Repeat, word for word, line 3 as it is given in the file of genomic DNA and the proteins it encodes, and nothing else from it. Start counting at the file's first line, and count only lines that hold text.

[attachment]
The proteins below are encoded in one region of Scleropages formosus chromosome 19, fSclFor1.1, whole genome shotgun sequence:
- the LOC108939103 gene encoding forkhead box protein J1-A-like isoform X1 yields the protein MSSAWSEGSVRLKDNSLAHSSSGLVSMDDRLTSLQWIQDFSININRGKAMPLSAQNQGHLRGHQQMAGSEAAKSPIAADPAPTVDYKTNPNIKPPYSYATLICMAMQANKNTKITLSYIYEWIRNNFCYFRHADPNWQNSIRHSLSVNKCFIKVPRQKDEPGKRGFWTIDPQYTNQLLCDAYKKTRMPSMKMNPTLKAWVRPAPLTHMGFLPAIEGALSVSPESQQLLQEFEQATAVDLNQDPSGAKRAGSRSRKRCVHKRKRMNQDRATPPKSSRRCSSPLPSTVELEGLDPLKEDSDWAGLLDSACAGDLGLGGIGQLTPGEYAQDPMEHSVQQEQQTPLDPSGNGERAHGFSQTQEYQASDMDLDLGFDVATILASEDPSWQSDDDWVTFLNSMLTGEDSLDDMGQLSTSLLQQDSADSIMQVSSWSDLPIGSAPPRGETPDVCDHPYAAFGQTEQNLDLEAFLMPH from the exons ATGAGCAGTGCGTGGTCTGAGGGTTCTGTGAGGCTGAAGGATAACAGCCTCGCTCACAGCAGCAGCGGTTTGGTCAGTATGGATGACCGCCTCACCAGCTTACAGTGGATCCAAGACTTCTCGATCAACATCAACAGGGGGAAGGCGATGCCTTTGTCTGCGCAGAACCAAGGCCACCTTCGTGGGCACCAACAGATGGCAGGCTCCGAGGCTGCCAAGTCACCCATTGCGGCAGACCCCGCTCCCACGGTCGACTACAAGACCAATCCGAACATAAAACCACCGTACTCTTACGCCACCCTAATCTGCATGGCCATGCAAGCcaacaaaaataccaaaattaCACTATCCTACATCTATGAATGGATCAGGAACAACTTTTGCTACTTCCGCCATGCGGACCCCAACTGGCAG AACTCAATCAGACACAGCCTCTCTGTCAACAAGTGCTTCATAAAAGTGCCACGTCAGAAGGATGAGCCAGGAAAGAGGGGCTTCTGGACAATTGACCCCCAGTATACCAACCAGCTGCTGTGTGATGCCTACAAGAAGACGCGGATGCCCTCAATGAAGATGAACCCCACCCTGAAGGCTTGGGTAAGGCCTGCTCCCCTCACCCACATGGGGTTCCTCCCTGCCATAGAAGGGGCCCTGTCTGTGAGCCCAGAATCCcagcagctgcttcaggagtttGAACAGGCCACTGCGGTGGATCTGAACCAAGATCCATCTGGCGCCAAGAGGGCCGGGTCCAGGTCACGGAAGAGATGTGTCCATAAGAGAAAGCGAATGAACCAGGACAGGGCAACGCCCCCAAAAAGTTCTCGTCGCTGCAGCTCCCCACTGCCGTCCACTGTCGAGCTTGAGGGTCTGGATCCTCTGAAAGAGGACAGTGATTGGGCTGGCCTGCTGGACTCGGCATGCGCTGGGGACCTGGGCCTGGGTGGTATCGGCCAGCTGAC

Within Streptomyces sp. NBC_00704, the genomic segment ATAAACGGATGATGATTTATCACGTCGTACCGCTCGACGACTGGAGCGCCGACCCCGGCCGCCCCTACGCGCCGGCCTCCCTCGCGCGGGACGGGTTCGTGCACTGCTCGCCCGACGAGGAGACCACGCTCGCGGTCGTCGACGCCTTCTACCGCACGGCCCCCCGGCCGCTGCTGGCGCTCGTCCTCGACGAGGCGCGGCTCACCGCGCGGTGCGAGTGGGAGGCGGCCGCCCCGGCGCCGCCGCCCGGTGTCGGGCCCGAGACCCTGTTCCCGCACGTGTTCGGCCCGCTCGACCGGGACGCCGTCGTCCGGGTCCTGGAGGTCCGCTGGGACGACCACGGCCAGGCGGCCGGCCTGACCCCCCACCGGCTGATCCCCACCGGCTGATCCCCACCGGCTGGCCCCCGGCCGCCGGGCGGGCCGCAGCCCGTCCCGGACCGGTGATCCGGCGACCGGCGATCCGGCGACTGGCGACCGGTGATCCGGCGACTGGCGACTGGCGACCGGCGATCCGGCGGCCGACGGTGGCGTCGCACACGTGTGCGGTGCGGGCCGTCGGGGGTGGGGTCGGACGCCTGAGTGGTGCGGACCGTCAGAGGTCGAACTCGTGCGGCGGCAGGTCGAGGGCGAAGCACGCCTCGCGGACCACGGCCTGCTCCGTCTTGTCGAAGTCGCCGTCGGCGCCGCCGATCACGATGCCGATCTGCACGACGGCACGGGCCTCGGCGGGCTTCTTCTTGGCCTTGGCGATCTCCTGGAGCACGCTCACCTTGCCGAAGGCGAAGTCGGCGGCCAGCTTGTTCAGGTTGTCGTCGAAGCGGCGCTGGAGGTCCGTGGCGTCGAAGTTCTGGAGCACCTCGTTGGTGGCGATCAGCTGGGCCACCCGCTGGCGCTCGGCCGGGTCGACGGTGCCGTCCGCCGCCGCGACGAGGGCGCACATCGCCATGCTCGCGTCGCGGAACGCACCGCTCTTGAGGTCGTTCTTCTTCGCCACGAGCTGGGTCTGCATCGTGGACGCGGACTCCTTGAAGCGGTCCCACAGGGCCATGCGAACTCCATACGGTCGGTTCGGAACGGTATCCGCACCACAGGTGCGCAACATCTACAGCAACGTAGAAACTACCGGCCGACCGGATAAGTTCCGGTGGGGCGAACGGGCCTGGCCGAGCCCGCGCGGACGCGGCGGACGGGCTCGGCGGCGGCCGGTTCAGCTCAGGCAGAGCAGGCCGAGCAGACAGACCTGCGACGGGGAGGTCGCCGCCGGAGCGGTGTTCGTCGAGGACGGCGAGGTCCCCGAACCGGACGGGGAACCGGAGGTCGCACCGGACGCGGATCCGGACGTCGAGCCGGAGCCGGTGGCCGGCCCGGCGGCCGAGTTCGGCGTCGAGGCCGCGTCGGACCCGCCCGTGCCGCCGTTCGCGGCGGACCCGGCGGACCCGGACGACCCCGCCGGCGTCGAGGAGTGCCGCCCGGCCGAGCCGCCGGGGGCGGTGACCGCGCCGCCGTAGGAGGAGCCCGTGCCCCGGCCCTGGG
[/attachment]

Within Streptomyces sp. NBC_00704, the genomic segment ATAAACGGATGATGATTTATCACGTCGTACCGCTCGACGACTGGAGCGCCGACCCCGGCCGCCCCTACGCGCCGGCCTCCCTCGCGCGGGACGGGTTCGTGCACTGCTCGCCCGACGAGGAGACCACGCTCGCGGTCGTCGACGCCTTCTACCGCACGGCCCCCCGGCCGCTGCTGGCGCTCGTCCTCGACGAGGCGCGGCTCACCGCGCGGTGCGAGTGGGAGGCGGCCGCCCCGGCGCCGCCGCCCGGTGTCGGGCCCGAGACCCTGTTCCCGCACGTGTTCGGCCCGCTCGACCGGGACGCCGTCGTCCGGGTCCTGGAGGTCCGCTGGGACGACCACGGCCAGGCGGCCGGCCTGACCCCCCACCGGCTGATCCCCACCGGCTGATCCCCACCGGCTGGCCCCCGGCCGCCGGGCGGGCCGCAGCCCGTCCCGGACCGGTGATCCGGCGACCGGCGATCCGGCGACTGGCGACCGGTGATCCGGCGACTGGCGACTGGCGACCGGCGATCCGGCGGCCGACGGTGGCGTCGCACACGTGTGCGGTGCGGGCCGTCGGGGGTGGGGTCGGACGCCTGAGTGGTGCGGACCGTCAGAGGTCGAACTCGTGCGGCGGCAGGTCGAGGGCGAAGCACGCCTCGCGGACCACGGCCTGCTCCGTCTTGTCGAAGTCGCCGTCGGCGCCGCCGATCACGATGCCGATCTGCACGACGGCACGGGCCTCGGCGGGCTTCTTCTTGGCCTTGGCGATCTCCTGGAGCACGCTCACCTTGCCGAAGGCGAAGTCGGCGGCCAGCTTGTTCAGGTTGTCGTCGAAGCGGCGCTGGAGGTCCGTGGCGTCGAAGTTCTGGAGCACCTCGTTGGTGGCGATCAGCTGGGCCACCCGCTGGCGCTCGGCCGGGTCGACGGTGCCGTCCGCCGCCGCGACGAGGGCGCACATCGCCATGCTCGCGTCGCGGAACGCACCGCTCTTGAGGTCGTTCTTCTTCGCCACGAGCTGGGTCTGCATCGTGGACGCGGACTCCTTGAAGCGGTCCCACAGGGCCATGCGAACTCCATACGGTCGGTTCGGAACGGTATCCGCACCACAGGTGCGCAACATCTACAGCAACGTAGAAACTACCGGCCGACCGGATAAGTTCCGGTGGGGCGAACGGGCCTGGCCGAGCCCGCGCGGACGCGGCGGACGGGCTCGGCGGCGGCCGGTTCAGCTCAGGCAGAGCAGGCCGAGCAGACAGACCTGCGACGGGGAGGTCGCCGCCGGAGCGGTGTTCGTCGAGGACGGCGAGGTCCCCGAACCGGACGGGGAACCGGAGGTCGCACCGGACGCGGATCCGGACGTCGAGCCGGAGCCGGTGGCCGGCCCGGCGGCCGAGTTCGGCGTCGAGGCCGCGTCGGACCCGCCCGTGCCGCCGTTCGCGGCGGACCCGGCGGACCCGGACGACCCCGCCGGCGTCGAGGAGTGCCGCCCGGCCGAGCCGCCGGGGGCGGTGACCGCGCCGCCGTAGGAGGAGCCCGTGCCCCGGCCCTGGG